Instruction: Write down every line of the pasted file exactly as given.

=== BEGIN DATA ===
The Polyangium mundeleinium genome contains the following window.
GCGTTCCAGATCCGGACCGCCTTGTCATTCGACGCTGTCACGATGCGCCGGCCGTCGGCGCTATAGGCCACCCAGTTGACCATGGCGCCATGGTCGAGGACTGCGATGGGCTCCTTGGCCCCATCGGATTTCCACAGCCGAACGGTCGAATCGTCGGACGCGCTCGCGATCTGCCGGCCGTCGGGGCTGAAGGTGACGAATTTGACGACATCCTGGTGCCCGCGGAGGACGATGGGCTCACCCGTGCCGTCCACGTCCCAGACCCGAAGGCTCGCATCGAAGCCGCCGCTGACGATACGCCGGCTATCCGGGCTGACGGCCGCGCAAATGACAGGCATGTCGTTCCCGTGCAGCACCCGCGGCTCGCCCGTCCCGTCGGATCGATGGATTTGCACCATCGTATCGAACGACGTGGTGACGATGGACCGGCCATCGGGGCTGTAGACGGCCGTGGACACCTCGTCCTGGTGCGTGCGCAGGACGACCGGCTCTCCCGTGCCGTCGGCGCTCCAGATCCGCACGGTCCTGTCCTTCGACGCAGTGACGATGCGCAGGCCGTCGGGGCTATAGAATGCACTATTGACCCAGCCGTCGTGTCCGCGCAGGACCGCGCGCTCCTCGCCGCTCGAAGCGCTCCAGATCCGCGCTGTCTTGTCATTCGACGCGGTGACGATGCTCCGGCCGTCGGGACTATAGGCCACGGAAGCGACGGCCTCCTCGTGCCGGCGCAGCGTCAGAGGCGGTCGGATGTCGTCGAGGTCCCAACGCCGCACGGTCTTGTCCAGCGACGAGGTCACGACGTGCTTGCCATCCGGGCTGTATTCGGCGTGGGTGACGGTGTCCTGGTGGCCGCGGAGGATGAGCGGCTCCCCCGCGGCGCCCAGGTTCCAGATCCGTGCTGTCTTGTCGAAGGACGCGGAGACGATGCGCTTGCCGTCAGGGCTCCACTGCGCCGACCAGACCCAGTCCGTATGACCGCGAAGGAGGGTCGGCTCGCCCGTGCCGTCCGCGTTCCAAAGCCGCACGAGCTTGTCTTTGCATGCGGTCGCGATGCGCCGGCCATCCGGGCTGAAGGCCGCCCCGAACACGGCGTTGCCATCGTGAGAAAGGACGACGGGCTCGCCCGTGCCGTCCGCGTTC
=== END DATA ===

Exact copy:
The Polyangium mundeleinium genome contains the following window.
GCGTTCCAGATCCGGACCGCCTTGTCATTCGACGCTGTCACGATGCGCCGGCCGTCGGCGCTATAGGCCACCCAGTTGACCATGGCGCCATGGTCGAGGACTGCGATGGGCTCCTTGGCCCCATCGGATTTCCACAGCCGAACGGTCGAATCGTCGGACGCGCTCGCGATCTGCCGGCCGTCGGGGCTGAAGGTGACGAATTTGACGACATCCTGGTGCCCGCGGAGGACGATGGGCTCACCCGTGCCGTCCACGTCCCAGACCCGAAGGCTCGCATCGAAGCCGCCGCTGACGATACGCCGGCTATCCGGGCTGACGGCCGCGCAAATGACAGGCATGTCGTTCCCGTGCAGCACCCGCGGCTCGCCCGTCCCGTCGGATCGATGGATTTGCACCATCGTATCGAACGACGTGGTGACGATGGACCGGCCATCGGGGCTGTAGACGGCCGTGGACACCTCGTCCTGGTGCGTGCGCAGGACGACCGGCTCTCCCGTGCCGTCGGCGCTCCAGATCCGCACGGTCCTGTCCTTCGACGCAGTGACGATGCGCAGGCCGTCGGGGCTATAGAATGCACTATTGACCCAGCCGTCGTGTCCGCGCAGGACCGCGCGCTCCTCGCCGCTCGAAGCGCTCCAGATCCGCGCTGTCTTGTCATTCGACGCGGTGACGATGCTCCGGCCGTCGGGACTATAGGCCACGGAAGCGACGGCCTCCTCGTGCCGGCGCAGCGTCAGAGGCGGTCGGATGTCGTCGAGGTCCCAACGCCGCACGGTCTTGTCCAGCGACGAGGTCACGACGTGCTTGCCATCCGGGCTGTATTCGGCGTGGGTGACGGTGTCCTGGTGGCCGCGGAGGATGAGCGGCTCCCCCGCGGCGCCCAGGTTCCAGATCCGTGCTGTCTTGTCGAAGGACGCGGAGACGATGCGCTTGCCGTCAGGGCTCCACTGCGCCGACCAGACCCAGTCCGTATGACCGCGAAGGAGGGTCGGCTCGCCCGTGCCGTCCGCGTTCCAAAGCCGCACGAGCTTGTCTTTGCATGCGGTCGCGATGCGCCGGCCATCCGGGCTGAAGGCCGCCCCGAACACGGCGTTGCCATCGTGAGAAAGGACGACGGGCTCGCCCGTGCCGTCCGCGTTC